International Scientific Journal


This paper presents the findings of research into cofiring two Bosnian cola types, brown coal and lignite, with woody biomass, in this case spruce sawdust. The aim of the research was to find the optimal blend of coal and sawdust that may be substituted for 100% coal in large coal-fired power stations in Bosnia and Herzegovina. Two groups of experimental tests were performed in this study: laboratory testing of co-firing and trial runs on a large-scale plant based on the laboratory research results. A laboratory experiment was carried out in an electrically heated and entrained pulverized-fuel flow furnace. Coal-sawdust blends of 93:7% by weight and 80:20% by weight were tested. Co-firing trials were conducted over a range of the following process variables: process temperature, excess air ratio and air distribution. Neither of the two coal-sawdust blends used produced any significant ash-related problems provided the blend volume was 7% by weight sawdust and the process temperature did not exceed 1250ºC. It was observed that in addition to the nitrogen content in the co-fired blend, the volatile content and particle size distribution of the mixture also influenced the level of NOx emissions. The brown coal-sawdust blend generated a further reduction of SO2 due to the higher sulphur capture rate than for coal alone. Based on and following the laboratory research findings, a trial run was carried out in a large-scale utility - the Kakanj power station, Unit 5 (110 MWe), using two mixtures; one in which 5%/wt and one in which 7%/wt of brown coal was replaced with sawdust. Compared to a reference firing process with 100% coal, these co-firing trials produced a more intensive redistribution of the alkaline components in the slag in the melting chamber, with a consequential beneficial effect on the deposition of ash on the superheater surfaces of the boiler. The outcome of the tests confirms the feasibility of using 7%wt of sawdust in combination with coal without risk to the efficiency of the unit, its combustion process and with the benefits of emissions reductions. Furthermore, they show that no modification to the existing coal transport system and boiler equipment is necessary to achieve this outcome.
PAPER REVISED: 2012-05-08
PAPER ACCEPTED: 2012-06-21
CITATION EXPORT: view in browser or download as text file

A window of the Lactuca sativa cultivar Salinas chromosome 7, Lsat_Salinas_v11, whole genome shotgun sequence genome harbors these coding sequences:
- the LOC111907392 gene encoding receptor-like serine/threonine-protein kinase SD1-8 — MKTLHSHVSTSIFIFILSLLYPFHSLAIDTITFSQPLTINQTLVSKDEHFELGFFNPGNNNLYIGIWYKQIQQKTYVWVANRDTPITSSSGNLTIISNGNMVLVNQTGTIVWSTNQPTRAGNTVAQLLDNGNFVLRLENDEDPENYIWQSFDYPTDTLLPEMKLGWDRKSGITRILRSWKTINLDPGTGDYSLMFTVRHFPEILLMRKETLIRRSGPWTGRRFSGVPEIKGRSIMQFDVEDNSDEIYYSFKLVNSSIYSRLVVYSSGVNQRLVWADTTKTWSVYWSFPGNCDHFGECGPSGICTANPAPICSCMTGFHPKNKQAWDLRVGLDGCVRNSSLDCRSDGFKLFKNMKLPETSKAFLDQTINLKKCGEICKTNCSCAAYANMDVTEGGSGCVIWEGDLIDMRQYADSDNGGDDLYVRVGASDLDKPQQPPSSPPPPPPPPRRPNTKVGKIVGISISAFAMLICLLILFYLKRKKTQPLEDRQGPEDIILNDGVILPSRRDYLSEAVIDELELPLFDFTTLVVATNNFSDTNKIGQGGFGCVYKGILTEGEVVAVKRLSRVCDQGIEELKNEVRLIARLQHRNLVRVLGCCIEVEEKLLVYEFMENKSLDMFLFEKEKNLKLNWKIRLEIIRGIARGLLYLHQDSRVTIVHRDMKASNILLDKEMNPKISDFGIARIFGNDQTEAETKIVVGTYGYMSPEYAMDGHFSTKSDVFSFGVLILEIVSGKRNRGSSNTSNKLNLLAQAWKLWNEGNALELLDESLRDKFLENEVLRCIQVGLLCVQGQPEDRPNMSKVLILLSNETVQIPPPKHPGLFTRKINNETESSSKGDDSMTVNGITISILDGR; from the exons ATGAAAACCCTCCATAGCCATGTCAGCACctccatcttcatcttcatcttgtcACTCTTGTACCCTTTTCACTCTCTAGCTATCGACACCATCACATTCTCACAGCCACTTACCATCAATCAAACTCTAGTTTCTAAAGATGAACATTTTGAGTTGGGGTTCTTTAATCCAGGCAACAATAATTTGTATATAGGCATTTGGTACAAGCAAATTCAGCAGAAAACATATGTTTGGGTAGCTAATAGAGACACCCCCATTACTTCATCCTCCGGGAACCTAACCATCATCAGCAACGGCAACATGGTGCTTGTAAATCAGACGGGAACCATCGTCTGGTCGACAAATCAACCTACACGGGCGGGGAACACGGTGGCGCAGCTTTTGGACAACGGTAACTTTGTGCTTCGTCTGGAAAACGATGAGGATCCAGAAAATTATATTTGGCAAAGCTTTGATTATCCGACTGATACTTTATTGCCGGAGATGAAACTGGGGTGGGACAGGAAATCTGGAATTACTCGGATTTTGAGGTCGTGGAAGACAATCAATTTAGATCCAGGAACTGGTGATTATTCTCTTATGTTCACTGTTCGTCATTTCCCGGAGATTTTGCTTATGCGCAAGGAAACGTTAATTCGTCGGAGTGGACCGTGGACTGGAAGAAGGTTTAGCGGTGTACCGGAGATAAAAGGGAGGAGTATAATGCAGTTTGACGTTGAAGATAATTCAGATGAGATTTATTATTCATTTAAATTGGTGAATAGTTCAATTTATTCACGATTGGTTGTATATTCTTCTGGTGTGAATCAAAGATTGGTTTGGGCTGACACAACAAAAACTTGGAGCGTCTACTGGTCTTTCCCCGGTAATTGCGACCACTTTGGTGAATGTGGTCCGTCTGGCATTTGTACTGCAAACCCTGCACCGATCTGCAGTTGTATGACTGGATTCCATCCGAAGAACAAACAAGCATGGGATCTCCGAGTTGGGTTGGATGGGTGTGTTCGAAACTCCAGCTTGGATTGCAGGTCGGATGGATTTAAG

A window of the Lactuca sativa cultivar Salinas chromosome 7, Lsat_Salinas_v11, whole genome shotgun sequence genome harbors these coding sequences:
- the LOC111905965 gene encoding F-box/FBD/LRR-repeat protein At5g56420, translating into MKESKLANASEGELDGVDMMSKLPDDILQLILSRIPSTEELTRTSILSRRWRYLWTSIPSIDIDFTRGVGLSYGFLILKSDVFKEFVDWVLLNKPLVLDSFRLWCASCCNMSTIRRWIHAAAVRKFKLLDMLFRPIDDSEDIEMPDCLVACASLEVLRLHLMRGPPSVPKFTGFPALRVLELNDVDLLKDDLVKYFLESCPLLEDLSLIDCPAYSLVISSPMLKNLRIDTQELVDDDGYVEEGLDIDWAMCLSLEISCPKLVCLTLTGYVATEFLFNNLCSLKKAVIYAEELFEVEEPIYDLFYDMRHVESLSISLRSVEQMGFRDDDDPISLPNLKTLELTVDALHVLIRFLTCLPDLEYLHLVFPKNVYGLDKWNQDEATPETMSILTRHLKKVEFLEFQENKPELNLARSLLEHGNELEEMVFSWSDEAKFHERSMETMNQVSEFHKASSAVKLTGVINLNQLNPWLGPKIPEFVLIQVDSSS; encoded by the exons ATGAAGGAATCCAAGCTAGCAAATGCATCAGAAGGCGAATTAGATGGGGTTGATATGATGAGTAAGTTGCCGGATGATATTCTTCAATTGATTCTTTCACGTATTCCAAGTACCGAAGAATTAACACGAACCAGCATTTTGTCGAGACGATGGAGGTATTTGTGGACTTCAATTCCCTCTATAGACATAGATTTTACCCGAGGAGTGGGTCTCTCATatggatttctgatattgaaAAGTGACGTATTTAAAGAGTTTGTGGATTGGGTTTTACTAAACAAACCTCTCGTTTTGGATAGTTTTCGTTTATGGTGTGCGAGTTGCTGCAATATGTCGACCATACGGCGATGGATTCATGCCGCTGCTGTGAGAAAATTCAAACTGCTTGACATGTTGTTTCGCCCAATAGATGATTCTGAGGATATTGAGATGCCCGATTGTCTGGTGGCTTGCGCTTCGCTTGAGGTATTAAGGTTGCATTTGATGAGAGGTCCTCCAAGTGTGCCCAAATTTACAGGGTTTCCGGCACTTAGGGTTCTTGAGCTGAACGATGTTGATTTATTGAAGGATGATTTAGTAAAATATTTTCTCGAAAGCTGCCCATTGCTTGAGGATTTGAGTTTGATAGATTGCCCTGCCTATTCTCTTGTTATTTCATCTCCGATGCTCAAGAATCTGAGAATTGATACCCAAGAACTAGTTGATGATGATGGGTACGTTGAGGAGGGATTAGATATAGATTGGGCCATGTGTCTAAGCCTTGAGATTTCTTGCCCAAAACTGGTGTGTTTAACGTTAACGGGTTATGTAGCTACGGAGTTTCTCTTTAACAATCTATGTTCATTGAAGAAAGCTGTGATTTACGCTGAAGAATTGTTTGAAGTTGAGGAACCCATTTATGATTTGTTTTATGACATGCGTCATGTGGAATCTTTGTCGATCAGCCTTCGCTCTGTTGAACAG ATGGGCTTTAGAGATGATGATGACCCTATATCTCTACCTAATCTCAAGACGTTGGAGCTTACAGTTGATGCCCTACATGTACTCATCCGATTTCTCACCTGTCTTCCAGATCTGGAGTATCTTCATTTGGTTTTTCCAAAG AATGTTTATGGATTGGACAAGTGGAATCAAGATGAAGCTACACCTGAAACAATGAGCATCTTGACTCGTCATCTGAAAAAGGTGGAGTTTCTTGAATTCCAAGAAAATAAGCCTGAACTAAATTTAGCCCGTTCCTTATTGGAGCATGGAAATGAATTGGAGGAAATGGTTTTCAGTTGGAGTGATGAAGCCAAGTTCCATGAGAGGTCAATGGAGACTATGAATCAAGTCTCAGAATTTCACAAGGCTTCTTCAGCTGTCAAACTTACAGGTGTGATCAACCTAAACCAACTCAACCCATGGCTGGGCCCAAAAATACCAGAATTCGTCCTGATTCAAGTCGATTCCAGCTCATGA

THERMAL SCIENCE YEAR 2012, VOLUME 16, ISSUE Issue 3, PAGES [789 - 804]
  1. European Commission, Energy for the Future: Renewable sources of energy, White paper for a community strategy and action plan. See also:
  2. Wischnewski R, Werther J, Heidenhof N. Synergy Effects of the Co-combustion of Biomass and Sewage Sludge with Coal in the CFB Combustor of Stadtwerke Duisburg AG, VGB PowerTech 2006;12:63-70.
  3. Baxter, L. L., Rumminger M., Lind T., Tillman D. And Hughes E. Cofiring Biomass in Coal Boilers: Pilot- and Utility-scale Experiences. Biomass for Energy and Industry: 1st World Conference and Technology Exhibition, Seville, Spain, 2000.
  4. Koppejan J., 2004: Overview of experiences with cofiring biomass in coal power plants, IEA Bioenergy Task 32: Biomass Combustion and Cofiring, 2004.
  5. KEMA, IEA Bioenergy Task 32, August, 2009.
  6. Kakaras E. Low emission co-combustion of different waste wood species and lignite derived products in industrial power plants. In: XXXII Krafwerkstechnisches colloquium 2000. Nutzung schwieriger brennstoffe in kraftwerken. Dresden 2000., p. 37-46.
  7. Kazagić A., Smajević I., Experimental investigation of ash behavior and emissions during combustion of Bosnian coal and biomass, Energy (Elsevier), Volume 32, Issue 10 (October 2007), p. 2006-2016., doi:10.1016/
  8. Kazagić A., Smajević I., Synergy Effects of Co-firing of Woody Biomass with Bosnian Coal, Energy (Elsevier), Volume 34 (May 2009), p. 699-707, doi: 10.1016/
  9. Kazagić A., Smajević I., Evaluation of Ash Deposits During Experimental Investigation of Co-firing of Bosnian Coal with Woody Biomass, Tagungsband, Kunftiges Brennstoff- und Technologieportfolio in der Kraftwerkstechnik, 40. Kraftwerkstechnisches Kolloquium, Dresden, 14-15. October 2008., Band 2, pg. 238-249.
  10. Kazagić A., Smajević I., Duić N., Selection of sustainable technologies for combustion of Bosnian coals, International scientific journal Thermal Science, Volume 14, No. 3 (Year 2010), pg. 715-727.
  11. Kupka T., Zajac K., Weber R., Influence of fuel type and deposition surface temperature on the growth and chemical and physical structure of ash deposit sampled during co-firing of coal with sewage sludge and saw dust, 8. International INFUB Conference, Vilamoura, Portugal, 25.-28. March 2008.
  12. Raask E., Mineral Impurities in Coal Combustion, Central Electricity Generating Board - Technical Planning and Research Division, Leatherhead, England, U.K., 1985.
  13. Rozendaal M. Impact of coal quality on NOx emissions from power plants. Delft: Delft University of Technology, 1999.
  14. Di Nola G, Protopapas G, De Jong W, Spliethoff H. In-flame measurement of HCN and NH3 in pulverized biomass co-firing: influence of primary stoichiometry on NOx emissions abatement, In: 14th European Biomass Conference, October 2005, Paris.

© 2024 Society of Thermal Engineers of Serbia. Published by the Vinča Institute of Nuclear Sciences, National Institute of the Republic of Serbia, Belgrade, Serbia. This article is an open access article distributed under the terms and conditions of the Creative Commons Attribution-NonCommercial-NoDerivs 4.0 International licence